Amnesty slams coalition's reliance on ordnance in Raqqa

Aug 24, 2017

Amnesty slams US-led coalition for relying on heavy ordnance against IS militants in the battle for Syrian city of Raqqa

BEIRUT — The U.S.-led coalition's reliance on imprecise and disproportionately powerful ordnance in its campaign against Islamic State militants in the Syrian city of Raqqa is exacting a significant toll on civilians, Amnesty International said in a report on Thursday.

As the fight for Raqqa intensifies, "thousands of civilians are trapped in a deadly labyrinth where they are under fire from all sides," said Amnesty researcher Donatella Rovera who led a week-long investigation in late July into the Raqqa offensive.

Also Thursday, a top U.N. aid official for Syria said some 20,000 civilians are held as "human shields" by the militants in five neighborhoods of the city while facing constant air raids and shelling by the U.S. -led coalition and allied Syrian Democratic Forces.

Jan Egeland urged the U.S.-led coalition to consider a humanitarian pause in the city, saying it is "time to try anything" to allow civilians to escape the clutches of the radical Islamic State group in Raqqa.

"This is the time to try anything to allow the safe escape. At the moment few people leave, because they are afraid for their lives," he said. "There is heavy shelling from the surrounding and encircling (U.S., allied Syrian local) forces, and there (are) constant air raids from the coalition. So the civilian casualties are large," Egeland added. "There seem to be no escape for these civilians."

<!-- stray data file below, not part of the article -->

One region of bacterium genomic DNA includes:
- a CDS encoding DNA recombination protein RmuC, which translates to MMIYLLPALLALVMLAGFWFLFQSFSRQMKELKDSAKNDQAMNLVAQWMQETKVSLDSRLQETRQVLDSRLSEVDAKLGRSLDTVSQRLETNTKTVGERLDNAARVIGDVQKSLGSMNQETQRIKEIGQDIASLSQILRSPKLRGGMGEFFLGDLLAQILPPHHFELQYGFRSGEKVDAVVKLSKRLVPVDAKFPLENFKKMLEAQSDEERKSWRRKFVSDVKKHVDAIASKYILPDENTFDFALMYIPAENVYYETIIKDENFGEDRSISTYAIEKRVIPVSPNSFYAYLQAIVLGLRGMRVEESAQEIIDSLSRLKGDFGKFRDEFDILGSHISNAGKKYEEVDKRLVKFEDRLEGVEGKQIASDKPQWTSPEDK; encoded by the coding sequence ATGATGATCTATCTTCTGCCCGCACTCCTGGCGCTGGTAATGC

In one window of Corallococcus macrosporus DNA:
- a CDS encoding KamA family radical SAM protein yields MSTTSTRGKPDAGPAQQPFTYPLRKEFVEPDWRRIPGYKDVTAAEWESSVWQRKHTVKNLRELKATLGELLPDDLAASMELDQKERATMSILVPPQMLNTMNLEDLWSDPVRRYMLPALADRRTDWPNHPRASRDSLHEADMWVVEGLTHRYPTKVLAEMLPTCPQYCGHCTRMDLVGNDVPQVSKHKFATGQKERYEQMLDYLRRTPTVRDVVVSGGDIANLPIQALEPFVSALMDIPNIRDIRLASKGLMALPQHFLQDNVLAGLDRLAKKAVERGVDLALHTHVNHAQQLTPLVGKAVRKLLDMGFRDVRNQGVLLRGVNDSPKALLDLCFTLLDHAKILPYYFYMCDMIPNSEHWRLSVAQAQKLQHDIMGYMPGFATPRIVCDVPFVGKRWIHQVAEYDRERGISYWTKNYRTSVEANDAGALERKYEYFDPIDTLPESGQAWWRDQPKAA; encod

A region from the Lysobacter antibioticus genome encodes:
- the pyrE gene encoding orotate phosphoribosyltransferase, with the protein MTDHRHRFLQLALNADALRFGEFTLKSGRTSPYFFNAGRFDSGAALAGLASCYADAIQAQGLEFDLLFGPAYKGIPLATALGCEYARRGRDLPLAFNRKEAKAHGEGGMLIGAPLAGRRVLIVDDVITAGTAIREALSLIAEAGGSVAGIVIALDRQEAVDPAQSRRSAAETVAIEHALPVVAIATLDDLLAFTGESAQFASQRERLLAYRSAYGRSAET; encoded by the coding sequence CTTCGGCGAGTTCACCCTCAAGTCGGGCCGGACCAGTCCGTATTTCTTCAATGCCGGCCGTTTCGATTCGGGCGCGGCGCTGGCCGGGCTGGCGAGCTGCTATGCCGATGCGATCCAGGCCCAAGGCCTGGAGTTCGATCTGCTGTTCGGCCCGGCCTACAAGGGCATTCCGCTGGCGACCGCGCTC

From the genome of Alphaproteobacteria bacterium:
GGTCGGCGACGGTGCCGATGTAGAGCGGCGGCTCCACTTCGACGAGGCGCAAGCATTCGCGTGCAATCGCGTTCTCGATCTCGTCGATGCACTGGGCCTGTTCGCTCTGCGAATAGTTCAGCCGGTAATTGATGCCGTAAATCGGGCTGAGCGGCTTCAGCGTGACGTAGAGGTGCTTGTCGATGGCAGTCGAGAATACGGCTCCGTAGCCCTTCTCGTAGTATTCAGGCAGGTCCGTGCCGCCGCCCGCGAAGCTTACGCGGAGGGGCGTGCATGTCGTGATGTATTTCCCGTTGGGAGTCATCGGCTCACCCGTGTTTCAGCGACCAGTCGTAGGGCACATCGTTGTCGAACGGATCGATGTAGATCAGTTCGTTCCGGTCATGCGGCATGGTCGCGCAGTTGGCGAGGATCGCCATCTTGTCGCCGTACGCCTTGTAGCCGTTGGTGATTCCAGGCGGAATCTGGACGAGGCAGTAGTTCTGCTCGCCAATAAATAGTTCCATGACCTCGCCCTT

Coalition spokesman Col. Joe Scrocca said the coalition does "everything within our powers to limit harm" to civilians.

Scrocca said in comments emailed to The Associated Press that IS militants had years to prepare Raqqa's defense, making a house-to-house, street-by-street battle, as well as civilian casualties, inevitable.

He also dismissed Amnesty's report on civilian deaths, saying it is based on "scant information" and plays into the hands of the militants.

"The unfortunate death of civilians is a fact of war that weighs heavy on our hearts, however, if (IS) is not defeated the cost will be even higher, and it will be paid not just in Iraq and Syria, but in our homelands across the globe," Scrocca said.

Amnesty's team documented 95 civilian deaths, including 41 children and 25 women, in June and July because of the U.S.-led campaign. Amnesty said it interviewed dozens of civilians, humanitarian and medical personnel and others.

Amnesty said the United States has been providing artillery support, using Howitzers which fire 155 mm shells and GPS-directed 227 mm mortars, for the Kurdish-led Syrian forces it backs on the ground. The local forces are armed with 120 mm mortars.

"Coalition forces' reliance to a large extent on weapons which have a wide impact radius and which cannot be accurately pinpointed at specific targets to neutralize IS targets in civilian neighborhoods has exacted a significant toll on civilians," the report said. Resident testimonies indicate the missiles have targeted areas of hundreds of square meters, rather than specific targets "which, if true, would constitute not only disproportionate but also indiscriminate attacks."

The report said civilians also come under fire from the Russia-backed Syrian government forces fighting IS militants to the south of Raqqa. At least 30 civilians were killed in that campaign, it said. At the same time, IS militants use civilians as human shields and hide among them from advancing forces, the group said.

The report also said that the coalition's use of airstrikes, while more accurate than artillery fire, has often hit civilians at home or while they attempted to flee.

Amnesty criticized the coalition for "poor reporting and inadequate investigation" of civilian casualties, saying they lack basic information on weapons deployed or visits to sites of attacks.

In its three-year campaign in Syria and Iraq, the coalition says it can verify 624 unintentional civilian deaths.


Associated Press writer Jamey Keaten in Geneva contributed to this report.